However, despite such a spicy concoction, Sacred Games holds on to its own – it says everything matter-of-factly, explores the inner workings by going beyond the superficial, and Vikram Chandra, the author, does this with compassion and style. A special mention should also go to two things I found compelling – one, how Bollywood plays a big role in the whole book, right from the songs, films, filmstars, to how the characters are often molded by this invisible juggernaut; two, the language, which so heavily draws from the language of the metropolis in which it is set, throwing unadulterated cuss-words, film song lyrics, names of food items, mythologies, and many other words of endearment, disappointment, and anger. In fact, Bollywood and underworld is so heavily used that, at times, the real and fictitious characters are found mingling delightfully close at hand. And, about the language, it suffices to say that Sacred Games may have lost out much of its charm had it not been the unabashed use of language.

And finally, as I closed the book, I realized how the book carefully entrusted me, the reader, with more knowledge than any of the characters in it had. All the protagonists see a picture that is essentially incomplete and there are many things that are not revealed to them; they do not see the undercurrents that flow underneath, the motives, and the reason that drives each other’s behavior. In that, the reader gets an elevated position from where he/she can make more sense of what is happening below. However, ironically, this privileged knowledge does not give us comfort; it only deepens our feeling of helplessness as we watch the game go on.

A much satisfying read and well worth the wrist sprain.

Wednesday, February 17, 2010

Love, scribbles, and margins

Sometimes, books borrowed from libraries prove to be rather interesting – you lay your hands on unknown authors and surprising topics. However, the book I’m currently reading, Alain de Botton’s Essays in Love, is proving to be interesting in ways more than one. Of course, it’s a rather interesting book – a non-fiction in the guise of fiction – where the two central characters are essentially used to emphasize and illustrate the emotions associated with falling in and out of love. Love itself is clinically dissected and various philosophical thoughts are liberally used with much deadpan humor. I’m halfway through the book and enjoying it. Besides what the book is about, however, there’s another interesting thing about the copy in my hand. A previous reader (a much involved and love-struck, I assume) has, with his/her pencil, made marks in the margin (scribbled stars) where he/she found it rather affecting. What’s even more interesting is that the stars have grown in number (much like the movie star ratings) according to the degree of emotion the person felt at the time of reading it. For example, a line like “Stendhal believed that love could be brought about only on the basis of a fear of losing the loved one…” managed to get one star, but the line “Albert Camus suggested that we fall in love with people because, from the outside, they look so whole, physically whole and emotionally ‘together’ – when subjectively, we feel dispersed and confused.” managed to get three stars. At places, the sentences have also been underlined (which is probably pretty common), the stars have grown in size (this must be unique), and a smiley has appeared (a result of too much chatting?). And finally, as if to sum up, on the last page there is also a list of important page numbers that this reader has made based on his/her reading and scribbled a line above the list that read, curiously enough, as “time wasting proposal” (whatever that means!).

Needless to say, this reader’s antics have heightened my reading pleasure. I personally don't like scribbling in the margins, but I'm ready to waive off for this margin-scribbling reader who seemed rather besotted with the whole idea of love. The author of the book must have been happy to find such a curious and keen reader who he’d been able to affect in such profound ways. I, for one, would have been.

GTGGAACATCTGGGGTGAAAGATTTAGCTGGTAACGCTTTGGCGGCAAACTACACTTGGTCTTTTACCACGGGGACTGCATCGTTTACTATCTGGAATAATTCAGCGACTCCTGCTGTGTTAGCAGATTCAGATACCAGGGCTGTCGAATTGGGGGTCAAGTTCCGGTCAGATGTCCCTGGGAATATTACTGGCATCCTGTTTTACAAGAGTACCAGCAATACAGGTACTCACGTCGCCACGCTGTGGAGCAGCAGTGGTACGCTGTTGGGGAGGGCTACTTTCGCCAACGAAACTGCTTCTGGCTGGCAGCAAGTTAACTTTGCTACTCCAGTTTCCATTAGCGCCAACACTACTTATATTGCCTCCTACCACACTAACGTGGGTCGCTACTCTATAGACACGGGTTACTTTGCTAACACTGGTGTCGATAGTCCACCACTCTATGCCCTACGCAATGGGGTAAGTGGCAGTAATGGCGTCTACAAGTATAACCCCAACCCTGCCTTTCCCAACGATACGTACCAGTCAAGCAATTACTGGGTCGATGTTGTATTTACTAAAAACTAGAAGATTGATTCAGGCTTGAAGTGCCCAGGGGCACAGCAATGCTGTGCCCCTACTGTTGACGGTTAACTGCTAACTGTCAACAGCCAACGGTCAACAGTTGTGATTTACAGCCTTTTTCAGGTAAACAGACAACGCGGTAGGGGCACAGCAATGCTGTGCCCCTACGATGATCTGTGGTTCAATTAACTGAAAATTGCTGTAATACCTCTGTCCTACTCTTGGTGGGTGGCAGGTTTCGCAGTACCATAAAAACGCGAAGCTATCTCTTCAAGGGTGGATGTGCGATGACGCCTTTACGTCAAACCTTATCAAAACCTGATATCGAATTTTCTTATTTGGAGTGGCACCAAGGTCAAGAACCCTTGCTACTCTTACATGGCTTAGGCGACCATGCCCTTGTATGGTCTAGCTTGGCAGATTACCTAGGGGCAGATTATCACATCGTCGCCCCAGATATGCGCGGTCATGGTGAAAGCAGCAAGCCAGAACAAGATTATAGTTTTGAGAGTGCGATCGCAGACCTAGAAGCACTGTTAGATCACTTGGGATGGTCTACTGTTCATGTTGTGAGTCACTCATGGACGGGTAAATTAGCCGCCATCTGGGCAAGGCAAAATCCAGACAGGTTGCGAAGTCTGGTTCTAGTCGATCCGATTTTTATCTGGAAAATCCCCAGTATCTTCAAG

Tuesday, January 26, 2010

Someplace else

  • Standing near the timber bridge (from where I clicked the photo), you can see two distinct trees – a tall coconut tree and a rather dwarfish banyan tree – standing, rather forlornly, in a vast field. Except for them, the landscape looks flat, empty, and quiet. “There used to be another coconut tree, a pair, and the house was just in the middle of them,” my father said when I showed him the photo. He then went on and showed me where the small pond with blooming lotuses was, where the neighbor’s boundary began, and where, during monsoon, he put traps and caught fish. “Three decades back, there was a village here and this was our home,” he said.
  • The mango tree in their courtyard, my mother used to say, was of indeterminable age. According to her, it had the same old and gnarled look ever since she remembered – it neither showed much vigor nor did it die. Rather, this tree weathered many a storm and acted as a center of all household activity – during Summers, it used to provide cool shade; in Winters, the communal fireplace used to come up under this tree; on a flat stone near its root, masalas used to be ground; and the buffaloes used to lie around it at night. In fact, one of my mother’s favorite stories about this tree was (which she described rather animatedly) how during the 71’s Bangladesh War stray bullets flew and wedged on the very trunk of this tree. The tree remains till date. But, the courtyard is now empty and there’s no one left to tell stories about the tree.
  • The temple atop the hillock is modest by every standard. When we reach the place, there’s none of the hullabaloo that usually surrounds a busy temple. Encouraged by the lovely mild day of Winter, I walked about the place to explore more. Although never been to this place, I had heard many a stories related to this temple. For example, I knew the big entrance with statues of twin lions atop it, the adjacent pond where shoals of fish came up to feed on thrown food, the flight of stairs where rows of lights were lit on deepavali night, the little garden in front from where fresh flowers were plucked every morning, the nearby tomb of an exceptionally tall Mughal general who came here to conquer but ended up dying in a bout of malaria. It was funny how I knew the place without ever seeing it. And maybe because I had those stories swarming in my head, sitting on the steps I started conjuring up an image – of a young woman slowly climbing up the stairs, her bare feet dusty from all the walking, her hair still wet from the bath, her forehead glistening with perspiration, her slightly smudged vermilion bindi shining in the sunlight, her hands holding a puja thali, her face lit up with a smile – of my young mother.